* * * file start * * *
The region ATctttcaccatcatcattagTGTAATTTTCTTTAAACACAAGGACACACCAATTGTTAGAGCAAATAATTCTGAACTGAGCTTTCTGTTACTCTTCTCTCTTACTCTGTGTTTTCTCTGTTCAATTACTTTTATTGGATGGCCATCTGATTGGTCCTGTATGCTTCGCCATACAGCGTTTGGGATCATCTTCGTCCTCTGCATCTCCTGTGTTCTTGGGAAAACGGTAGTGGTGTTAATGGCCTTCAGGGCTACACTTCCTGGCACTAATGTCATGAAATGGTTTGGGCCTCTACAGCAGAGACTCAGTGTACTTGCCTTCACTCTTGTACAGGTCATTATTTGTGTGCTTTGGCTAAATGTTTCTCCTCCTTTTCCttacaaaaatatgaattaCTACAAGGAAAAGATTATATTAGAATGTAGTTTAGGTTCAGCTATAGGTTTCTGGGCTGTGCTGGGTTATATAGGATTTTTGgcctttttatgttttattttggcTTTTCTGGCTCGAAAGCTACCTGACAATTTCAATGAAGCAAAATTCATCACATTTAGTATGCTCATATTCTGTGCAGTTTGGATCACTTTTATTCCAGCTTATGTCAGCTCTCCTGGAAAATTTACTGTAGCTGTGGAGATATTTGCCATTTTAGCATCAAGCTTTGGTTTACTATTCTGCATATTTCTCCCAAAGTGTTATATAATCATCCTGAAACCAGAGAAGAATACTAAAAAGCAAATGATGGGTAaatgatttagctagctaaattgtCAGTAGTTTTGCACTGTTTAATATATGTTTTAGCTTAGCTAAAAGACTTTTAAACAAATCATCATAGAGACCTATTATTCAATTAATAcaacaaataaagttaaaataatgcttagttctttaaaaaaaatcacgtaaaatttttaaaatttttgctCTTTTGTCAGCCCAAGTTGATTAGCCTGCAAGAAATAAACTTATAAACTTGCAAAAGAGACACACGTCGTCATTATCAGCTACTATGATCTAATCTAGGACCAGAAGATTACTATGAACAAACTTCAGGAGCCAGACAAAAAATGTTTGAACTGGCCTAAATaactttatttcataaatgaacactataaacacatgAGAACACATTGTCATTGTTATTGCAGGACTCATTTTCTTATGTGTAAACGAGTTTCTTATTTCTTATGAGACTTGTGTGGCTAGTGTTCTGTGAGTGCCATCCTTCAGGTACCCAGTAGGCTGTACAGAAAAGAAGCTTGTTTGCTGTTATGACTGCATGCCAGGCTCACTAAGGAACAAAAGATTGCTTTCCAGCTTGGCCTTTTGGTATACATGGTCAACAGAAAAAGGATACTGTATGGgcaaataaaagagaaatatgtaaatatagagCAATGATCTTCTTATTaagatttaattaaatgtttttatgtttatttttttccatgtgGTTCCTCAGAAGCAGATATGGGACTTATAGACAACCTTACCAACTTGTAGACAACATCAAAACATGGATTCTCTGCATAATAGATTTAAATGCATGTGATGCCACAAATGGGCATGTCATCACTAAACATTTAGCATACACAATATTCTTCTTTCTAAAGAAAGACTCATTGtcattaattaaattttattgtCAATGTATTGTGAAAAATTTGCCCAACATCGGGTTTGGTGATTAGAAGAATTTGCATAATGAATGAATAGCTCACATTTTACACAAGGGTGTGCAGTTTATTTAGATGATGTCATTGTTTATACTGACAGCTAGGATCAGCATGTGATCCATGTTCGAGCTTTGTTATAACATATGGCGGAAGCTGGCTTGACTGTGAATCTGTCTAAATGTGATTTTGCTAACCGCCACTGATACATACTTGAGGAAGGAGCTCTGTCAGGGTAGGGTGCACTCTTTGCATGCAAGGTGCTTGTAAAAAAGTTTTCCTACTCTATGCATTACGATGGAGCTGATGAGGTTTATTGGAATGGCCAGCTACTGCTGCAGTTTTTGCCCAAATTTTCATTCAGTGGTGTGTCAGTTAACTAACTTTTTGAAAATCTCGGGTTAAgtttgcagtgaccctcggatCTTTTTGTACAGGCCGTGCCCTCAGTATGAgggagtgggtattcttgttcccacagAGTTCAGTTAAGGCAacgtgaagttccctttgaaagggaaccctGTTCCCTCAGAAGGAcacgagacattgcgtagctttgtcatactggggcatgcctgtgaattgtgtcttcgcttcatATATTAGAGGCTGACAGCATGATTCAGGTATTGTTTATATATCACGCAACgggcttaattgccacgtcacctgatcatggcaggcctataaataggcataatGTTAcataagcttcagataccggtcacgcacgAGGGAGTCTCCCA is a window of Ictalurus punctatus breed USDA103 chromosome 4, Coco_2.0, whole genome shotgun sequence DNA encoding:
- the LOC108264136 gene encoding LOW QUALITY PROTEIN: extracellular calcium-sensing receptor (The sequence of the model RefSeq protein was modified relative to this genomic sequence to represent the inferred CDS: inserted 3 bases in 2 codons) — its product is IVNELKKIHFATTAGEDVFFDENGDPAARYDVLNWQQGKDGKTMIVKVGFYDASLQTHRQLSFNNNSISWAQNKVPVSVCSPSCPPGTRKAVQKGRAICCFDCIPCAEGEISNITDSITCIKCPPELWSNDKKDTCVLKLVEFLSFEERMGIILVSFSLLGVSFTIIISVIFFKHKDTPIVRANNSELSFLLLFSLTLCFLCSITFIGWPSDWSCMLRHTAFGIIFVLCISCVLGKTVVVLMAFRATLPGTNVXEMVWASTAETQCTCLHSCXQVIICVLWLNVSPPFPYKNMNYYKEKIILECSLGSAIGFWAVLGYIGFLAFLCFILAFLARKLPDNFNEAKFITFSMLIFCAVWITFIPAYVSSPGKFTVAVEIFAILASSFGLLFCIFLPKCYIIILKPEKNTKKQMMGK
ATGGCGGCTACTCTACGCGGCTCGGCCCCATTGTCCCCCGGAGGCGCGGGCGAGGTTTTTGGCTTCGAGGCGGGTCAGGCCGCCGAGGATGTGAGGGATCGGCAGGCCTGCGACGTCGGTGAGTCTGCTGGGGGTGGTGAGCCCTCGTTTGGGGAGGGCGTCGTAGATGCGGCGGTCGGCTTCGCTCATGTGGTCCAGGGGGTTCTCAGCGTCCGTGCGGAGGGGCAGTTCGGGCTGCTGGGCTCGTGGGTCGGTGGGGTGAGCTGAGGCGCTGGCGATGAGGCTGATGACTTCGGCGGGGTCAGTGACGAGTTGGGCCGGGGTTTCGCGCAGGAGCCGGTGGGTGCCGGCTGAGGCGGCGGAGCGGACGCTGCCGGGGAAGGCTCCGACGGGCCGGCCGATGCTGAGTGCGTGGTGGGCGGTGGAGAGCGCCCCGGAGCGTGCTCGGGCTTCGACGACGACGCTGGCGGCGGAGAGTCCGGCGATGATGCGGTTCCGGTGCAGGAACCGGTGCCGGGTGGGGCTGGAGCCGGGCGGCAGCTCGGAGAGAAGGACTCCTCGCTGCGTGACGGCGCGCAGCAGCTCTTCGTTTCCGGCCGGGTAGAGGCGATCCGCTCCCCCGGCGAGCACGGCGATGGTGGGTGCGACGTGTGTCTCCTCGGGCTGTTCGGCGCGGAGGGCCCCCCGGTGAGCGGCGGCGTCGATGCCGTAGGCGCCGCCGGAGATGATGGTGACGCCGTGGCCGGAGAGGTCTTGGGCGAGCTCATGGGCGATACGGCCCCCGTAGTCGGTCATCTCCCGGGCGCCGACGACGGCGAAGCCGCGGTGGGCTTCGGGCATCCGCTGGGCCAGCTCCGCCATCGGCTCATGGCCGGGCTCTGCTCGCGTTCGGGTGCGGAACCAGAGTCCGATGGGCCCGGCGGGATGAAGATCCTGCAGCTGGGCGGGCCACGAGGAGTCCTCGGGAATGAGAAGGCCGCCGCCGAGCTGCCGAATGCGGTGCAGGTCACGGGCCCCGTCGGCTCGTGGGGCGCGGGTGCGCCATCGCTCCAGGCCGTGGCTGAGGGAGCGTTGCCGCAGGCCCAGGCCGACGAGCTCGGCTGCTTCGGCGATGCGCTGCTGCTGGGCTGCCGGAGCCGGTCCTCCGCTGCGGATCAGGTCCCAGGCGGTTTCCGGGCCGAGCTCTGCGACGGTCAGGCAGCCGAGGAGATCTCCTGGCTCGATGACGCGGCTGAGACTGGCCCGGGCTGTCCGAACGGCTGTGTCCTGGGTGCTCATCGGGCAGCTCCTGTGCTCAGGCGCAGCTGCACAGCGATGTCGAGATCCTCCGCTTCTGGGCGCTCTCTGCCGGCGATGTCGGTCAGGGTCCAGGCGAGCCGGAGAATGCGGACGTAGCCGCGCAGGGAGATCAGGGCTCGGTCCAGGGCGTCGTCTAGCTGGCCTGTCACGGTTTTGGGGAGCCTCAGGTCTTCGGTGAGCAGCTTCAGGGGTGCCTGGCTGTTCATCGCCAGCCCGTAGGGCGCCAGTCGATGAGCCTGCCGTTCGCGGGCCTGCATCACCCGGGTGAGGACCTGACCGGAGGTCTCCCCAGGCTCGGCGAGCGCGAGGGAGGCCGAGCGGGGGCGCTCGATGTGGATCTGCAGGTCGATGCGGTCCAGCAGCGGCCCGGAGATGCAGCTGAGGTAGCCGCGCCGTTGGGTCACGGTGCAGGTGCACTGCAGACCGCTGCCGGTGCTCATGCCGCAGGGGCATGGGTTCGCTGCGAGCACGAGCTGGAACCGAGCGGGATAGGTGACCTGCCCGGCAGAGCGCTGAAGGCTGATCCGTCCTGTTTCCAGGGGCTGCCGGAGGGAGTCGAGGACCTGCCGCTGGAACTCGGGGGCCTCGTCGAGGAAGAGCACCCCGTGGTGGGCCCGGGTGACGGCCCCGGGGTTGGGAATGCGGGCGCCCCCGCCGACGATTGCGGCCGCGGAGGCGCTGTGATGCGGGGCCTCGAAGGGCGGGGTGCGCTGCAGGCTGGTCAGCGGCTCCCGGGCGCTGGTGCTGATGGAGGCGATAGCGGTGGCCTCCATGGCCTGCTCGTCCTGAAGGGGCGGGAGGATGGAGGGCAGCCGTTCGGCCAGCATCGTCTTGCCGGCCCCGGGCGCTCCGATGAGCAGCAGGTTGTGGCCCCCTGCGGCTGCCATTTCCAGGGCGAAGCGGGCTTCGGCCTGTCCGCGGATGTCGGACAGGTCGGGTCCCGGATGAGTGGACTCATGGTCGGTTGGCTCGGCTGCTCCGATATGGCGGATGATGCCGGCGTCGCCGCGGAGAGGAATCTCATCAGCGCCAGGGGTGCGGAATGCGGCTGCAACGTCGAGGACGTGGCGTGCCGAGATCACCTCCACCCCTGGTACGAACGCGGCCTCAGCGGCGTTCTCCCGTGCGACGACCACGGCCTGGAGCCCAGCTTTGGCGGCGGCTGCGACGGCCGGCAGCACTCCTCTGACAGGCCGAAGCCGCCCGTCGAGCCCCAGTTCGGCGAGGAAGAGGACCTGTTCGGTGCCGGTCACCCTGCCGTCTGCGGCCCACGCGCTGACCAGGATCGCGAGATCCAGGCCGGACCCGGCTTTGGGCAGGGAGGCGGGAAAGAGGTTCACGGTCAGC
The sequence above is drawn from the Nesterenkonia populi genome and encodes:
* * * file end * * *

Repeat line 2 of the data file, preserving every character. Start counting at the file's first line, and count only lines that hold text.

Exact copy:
- the LOC108264136 gene encoding LOW QUALITY PROTEIN: extracellular calcium-sensing receptor (The sequence of the model RefSeq protein was modified relative to this genomic sequence to represent the inferred CDS: inserted 3 bases in 2 codons) — its product is IVNELKKIHFATTAGEDVFFDENGDPAARYDVLNWQQGKDGKTMIVKVGFYDASLQTHRQLSFNNNSISWAQNKVPVSVCSPSCPPGTRKAVQKGRAICCFDCIPCAEGEISNITDSITCIKCPPELWSNDKKDTCVLKLVEFLSFEERMGIILVSFSLLGVSFTIIISVIFFKHKDTPIVRANNSELSFLLLFSLTLCFLCSITFIGWPSDWSCMLRHTAFGIIFVLCISCVLGKTVVVLMAFRATLPGTNVXEMVWASTAETQCTCLHSCXQVIICVLWLNVSPPFPYKNMNYYKEKIILECSLGSAIGFWAVLGYIGFLAFLCFILAFLARKLPDNFNEAKFITFSMLIFCAVWITFIPAYVSSPGKFTVAVEIFAILASSFGLLFCIFLPKCYIIILKPEKNTKKQMMGK